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Grain boundaries and dislocations in Si-bricks: Inline characterization on as-cut wafers

: Strauch, T.; Demant, M.; Krenckel, P.; Riepe, S.; Rein, S.

Fulltext ()

Energy Procedia 124 (2017), pp.806-813
ISSN: 1876-6102
International Conference on Crystalline Silicon Photovoltaics (SiliconPV) <7, 2017, Freiburg>
Journal Article, Conference Paper, Electronic Publication
Fraunhofer ISE ()
PV Produktionstechnologie und Qualitätssicherung; Photovoltaik; Silicium-Photovoltaik; Charakterisierung von Prozess- und Silicium-Materialien; Messtechnik und Produktionskontrolle; dislocations; boundaries; quality; silicon; high-performance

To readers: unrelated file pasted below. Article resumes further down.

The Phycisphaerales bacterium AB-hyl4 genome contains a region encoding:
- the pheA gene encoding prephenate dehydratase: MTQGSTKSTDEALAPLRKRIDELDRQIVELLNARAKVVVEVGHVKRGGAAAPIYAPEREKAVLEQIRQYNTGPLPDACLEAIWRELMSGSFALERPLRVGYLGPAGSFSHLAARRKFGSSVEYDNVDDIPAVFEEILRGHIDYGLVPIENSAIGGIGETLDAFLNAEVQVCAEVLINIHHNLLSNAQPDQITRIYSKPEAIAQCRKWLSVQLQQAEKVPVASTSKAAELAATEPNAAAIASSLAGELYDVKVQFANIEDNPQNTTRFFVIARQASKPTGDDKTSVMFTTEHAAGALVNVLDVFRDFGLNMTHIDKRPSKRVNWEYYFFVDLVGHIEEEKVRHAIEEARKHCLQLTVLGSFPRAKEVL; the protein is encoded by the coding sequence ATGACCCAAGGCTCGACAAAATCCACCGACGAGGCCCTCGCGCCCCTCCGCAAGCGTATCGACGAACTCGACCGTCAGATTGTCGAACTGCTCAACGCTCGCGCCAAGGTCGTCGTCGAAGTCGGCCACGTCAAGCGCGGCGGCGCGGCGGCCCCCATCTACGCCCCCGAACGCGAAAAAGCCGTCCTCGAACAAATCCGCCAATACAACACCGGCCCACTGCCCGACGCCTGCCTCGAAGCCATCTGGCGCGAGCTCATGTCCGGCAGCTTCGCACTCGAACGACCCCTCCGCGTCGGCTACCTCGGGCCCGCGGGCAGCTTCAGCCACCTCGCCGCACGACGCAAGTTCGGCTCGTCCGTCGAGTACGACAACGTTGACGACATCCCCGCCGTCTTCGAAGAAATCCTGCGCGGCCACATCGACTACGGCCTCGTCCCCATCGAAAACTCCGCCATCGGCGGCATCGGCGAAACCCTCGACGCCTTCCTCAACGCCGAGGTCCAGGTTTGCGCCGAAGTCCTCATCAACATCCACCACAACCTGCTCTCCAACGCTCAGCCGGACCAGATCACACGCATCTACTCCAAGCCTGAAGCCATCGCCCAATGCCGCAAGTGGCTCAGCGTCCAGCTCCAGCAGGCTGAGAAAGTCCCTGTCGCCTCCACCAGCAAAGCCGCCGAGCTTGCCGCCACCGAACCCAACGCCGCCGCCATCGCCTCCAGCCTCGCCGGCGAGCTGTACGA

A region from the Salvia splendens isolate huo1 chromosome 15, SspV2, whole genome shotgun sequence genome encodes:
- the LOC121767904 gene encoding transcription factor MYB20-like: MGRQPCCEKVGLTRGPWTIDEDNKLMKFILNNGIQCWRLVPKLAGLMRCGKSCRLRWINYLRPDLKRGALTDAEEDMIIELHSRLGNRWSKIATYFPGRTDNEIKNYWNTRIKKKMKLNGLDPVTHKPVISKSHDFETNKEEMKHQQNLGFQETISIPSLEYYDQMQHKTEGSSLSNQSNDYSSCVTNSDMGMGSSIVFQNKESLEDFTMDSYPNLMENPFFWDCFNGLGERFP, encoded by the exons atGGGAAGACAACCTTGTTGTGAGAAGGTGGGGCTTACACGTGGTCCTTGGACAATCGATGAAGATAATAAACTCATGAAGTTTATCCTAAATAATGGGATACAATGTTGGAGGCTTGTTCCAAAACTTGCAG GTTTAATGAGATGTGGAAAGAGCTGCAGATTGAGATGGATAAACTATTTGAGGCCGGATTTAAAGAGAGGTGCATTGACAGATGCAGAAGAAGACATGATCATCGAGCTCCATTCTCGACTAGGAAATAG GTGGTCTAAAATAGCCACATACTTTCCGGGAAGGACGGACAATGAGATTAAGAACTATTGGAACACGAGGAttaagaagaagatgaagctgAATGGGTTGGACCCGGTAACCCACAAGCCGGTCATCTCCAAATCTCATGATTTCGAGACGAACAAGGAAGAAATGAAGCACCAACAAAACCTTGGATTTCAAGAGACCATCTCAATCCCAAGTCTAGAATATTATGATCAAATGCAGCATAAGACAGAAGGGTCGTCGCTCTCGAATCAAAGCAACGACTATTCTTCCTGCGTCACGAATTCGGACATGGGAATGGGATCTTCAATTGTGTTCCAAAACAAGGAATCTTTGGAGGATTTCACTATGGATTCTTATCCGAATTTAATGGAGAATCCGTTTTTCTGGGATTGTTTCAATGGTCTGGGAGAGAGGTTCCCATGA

In High-Performance mc-Si [1] random grain boundaries, although being recombination active, often enhance material quality by reducing dislocations. With this work, we take a step towards statistical large-scale investigations of crystal defects via a combined analysis of different inline-measurements on as-cut wafers: photoluminescence images for the extraction of recombination-active structures and reflection and infrared transmission images for the extraction of the grain structure. The combined extraction of recombination-active structures and grain structures allows isolating dislocations from grain boundaries for all material types. To discern dislocations from other recombination-active defect structures, an image-processing-based analysis technique has been developed. By applying this separation on wafers from various bricks of our material set, typical developments of grain structure and dislocations can be identified. As a particular application, we investigat e the correlation between the development of dislocations in higher parts of the brick and grain size in the lower parts. The results support theory quantitatively: Dislocation ratio in the upper brick part shows a correlation with the square root of the weighted median of the grain size in the lower brick part (R â 0.85). However, the results also show that grain size distribution, in particular grain size homogeneity, has to be considered to account for a stronger distinction between materials.